A few posts ago, I talked a little about “charmers and con artists,” and encouraged any readers to use the free resources available on the attached links. I’d really love for that information to get out there to every therapist, from coast to coast, country to country.
Today I received a package of information from another counseling agency. One of their therapists had seen my new client and her husband some months ago for some marital counseling. I had requested information on their time together to learn what the previous therapist had gleaned during those sessions.
If I hadn’t been experienced in working with domestic abuse victims, and hadn’t learned to recognize a narcissist when I saw one, I might have had the same response as this couple’s marital therapist. She had been completely ‘charmed,’ seeing him as the victim, siding with him as he convinced her that his wife was the crazy one. It only took one session for him to have her totally convinced that his wife was the one who needed to do all the changing in order to make this marriage work. The last notes recounted that the wife was “working on being more understanding of her husband.” Months later the wife came by herself to my office, convinced that she was losing her marbles.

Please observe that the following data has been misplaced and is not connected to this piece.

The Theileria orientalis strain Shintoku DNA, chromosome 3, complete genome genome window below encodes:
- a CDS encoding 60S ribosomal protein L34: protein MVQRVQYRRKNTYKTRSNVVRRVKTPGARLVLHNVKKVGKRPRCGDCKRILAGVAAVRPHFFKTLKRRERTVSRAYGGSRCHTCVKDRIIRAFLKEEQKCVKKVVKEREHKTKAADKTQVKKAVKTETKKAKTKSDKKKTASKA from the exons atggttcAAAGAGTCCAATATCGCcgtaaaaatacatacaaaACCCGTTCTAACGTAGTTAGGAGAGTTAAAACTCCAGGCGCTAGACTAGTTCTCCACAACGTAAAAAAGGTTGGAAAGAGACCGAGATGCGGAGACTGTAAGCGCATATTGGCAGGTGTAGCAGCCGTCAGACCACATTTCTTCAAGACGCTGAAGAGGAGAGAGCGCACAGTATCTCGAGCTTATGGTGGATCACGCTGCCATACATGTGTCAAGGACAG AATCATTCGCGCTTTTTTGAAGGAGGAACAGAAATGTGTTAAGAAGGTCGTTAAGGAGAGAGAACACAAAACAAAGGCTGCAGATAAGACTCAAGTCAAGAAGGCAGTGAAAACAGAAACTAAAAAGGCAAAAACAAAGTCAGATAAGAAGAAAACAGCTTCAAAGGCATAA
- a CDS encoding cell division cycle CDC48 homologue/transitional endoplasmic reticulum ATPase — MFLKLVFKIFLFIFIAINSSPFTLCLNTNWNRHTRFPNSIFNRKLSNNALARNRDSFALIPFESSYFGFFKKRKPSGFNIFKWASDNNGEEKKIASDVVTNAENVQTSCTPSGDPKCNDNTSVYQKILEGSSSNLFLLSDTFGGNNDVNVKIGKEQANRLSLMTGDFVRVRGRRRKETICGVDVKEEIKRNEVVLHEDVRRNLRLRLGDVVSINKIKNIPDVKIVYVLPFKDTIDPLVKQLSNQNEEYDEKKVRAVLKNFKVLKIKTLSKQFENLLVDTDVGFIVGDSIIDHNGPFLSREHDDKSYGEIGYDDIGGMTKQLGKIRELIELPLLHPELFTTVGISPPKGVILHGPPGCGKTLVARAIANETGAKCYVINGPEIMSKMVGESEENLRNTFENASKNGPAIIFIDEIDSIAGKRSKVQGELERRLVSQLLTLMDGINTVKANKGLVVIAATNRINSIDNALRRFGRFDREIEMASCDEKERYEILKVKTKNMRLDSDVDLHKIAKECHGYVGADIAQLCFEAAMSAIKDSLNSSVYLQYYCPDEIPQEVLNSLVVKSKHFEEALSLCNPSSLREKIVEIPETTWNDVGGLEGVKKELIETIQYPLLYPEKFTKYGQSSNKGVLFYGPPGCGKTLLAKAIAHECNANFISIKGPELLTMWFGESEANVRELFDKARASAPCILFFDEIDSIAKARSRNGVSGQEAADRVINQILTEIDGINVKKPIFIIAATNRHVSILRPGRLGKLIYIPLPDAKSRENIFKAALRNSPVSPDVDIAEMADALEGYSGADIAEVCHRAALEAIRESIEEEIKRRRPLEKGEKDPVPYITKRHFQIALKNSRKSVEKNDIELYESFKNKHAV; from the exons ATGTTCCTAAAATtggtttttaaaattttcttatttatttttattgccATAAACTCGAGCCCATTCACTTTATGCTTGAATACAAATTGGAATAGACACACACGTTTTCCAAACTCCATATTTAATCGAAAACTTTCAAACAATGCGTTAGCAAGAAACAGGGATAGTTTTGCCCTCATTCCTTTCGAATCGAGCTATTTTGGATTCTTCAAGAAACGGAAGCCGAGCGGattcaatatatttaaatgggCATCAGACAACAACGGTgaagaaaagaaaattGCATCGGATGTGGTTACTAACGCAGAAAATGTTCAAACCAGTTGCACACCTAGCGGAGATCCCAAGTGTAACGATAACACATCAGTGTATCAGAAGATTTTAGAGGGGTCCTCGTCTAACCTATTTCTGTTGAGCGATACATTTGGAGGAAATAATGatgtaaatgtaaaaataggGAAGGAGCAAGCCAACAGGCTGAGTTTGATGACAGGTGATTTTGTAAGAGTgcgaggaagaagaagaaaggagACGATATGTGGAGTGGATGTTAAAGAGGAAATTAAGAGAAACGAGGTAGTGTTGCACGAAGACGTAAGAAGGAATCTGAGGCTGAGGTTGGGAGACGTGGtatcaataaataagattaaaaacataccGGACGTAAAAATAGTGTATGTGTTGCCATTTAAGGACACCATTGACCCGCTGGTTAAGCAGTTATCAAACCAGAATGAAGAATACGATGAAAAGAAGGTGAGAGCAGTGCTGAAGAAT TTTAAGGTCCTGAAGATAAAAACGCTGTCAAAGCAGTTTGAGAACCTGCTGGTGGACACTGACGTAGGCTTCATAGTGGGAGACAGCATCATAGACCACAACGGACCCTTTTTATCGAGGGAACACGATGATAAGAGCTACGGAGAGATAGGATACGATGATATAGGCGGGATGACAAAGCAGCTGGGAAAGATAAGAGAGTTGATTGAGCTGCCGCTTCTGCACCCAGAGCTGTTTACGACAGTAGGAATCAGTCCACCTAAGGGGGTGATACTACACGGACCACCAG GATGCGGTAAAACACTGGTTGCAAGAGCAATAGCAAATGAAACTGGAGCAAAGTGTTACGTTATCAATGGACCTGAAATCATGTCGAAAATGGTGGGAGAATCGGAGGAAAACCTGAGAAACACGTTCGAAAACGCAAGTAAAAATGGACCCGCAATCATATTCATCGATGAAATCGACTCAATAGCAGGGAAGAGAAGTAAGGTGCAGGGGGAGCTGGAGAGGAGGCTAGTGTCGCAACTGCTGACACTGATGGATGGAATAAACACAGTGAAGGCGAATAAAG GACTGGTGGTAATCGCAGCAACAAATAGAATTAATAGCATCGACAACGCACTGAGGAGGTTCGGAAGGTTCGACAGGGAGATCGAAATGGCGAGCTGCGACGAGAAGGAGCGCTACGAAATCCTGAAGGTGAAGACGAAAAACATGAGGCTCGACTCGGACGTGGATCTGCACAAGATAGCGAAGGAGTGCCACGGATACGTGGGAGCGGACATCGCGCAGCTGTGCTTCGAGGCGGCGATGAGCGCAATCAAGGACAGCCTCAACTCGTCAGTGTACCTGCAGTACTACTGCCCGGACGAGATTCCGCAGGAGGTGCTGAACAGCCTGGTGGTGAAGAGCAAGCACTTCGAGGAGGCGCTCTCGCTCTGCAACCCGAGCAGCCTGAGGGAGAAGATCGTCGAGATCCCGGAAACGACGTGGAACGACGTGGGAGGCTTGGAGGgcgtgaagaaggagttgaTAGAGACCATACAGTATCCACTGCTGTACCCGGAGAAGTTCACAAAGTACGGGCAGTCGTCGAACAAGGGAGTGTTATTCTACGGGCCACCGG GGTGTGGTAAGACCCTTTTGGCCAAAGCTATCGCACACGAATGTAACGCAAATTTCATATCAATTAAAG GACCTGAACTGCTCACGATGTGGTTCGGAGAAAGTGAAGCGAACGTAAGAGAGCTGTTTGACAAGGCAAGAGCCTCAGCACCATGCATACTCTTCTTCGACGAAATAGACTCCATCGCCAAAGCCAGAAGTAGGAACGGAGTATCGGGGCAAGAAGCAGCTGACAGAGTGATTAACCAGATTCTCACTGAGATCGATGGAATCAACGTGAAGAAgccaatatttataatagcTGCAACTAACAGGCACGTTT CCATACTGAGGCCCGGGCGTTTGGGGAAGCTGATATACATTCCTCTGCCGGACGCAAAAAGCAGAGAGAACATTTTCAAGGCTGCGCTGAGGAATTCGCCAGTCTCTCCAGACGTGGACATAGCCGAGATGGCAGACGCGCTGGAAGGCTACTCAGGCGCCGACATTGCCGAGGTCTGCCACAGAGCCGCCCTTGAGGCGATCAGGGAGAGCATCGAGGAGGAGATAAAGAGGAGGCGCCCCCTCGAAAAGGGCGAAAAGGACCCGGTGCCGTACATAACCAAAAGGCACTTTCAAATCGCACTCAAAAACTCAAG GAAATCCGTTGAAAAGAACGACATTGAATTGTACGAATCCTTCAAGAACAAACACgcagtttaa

Within five minutes of our first meeting, I had handed my new client a copy of “Charmers and Con Artists” from FOCUS Ministries. She quietly read the list and in a whisper said to me, “He’s every one of these.” I gave her a copy of the Domestic Violence Wheel and she identified her husband in every ‘spoke.’
it couldn’t be clearer to me that this woman was a battered wife and yet a fellow colleague from another counseling agency had missed this throughout the weeks they had been together for marital therapy. If a professional thought she was the problem, and that SHE needed to change, no wonder this poor woman thought that she was about to fall off the edge of her emotional cliff.
If you know a counselor, print out these resources for them. We are never too old to learn.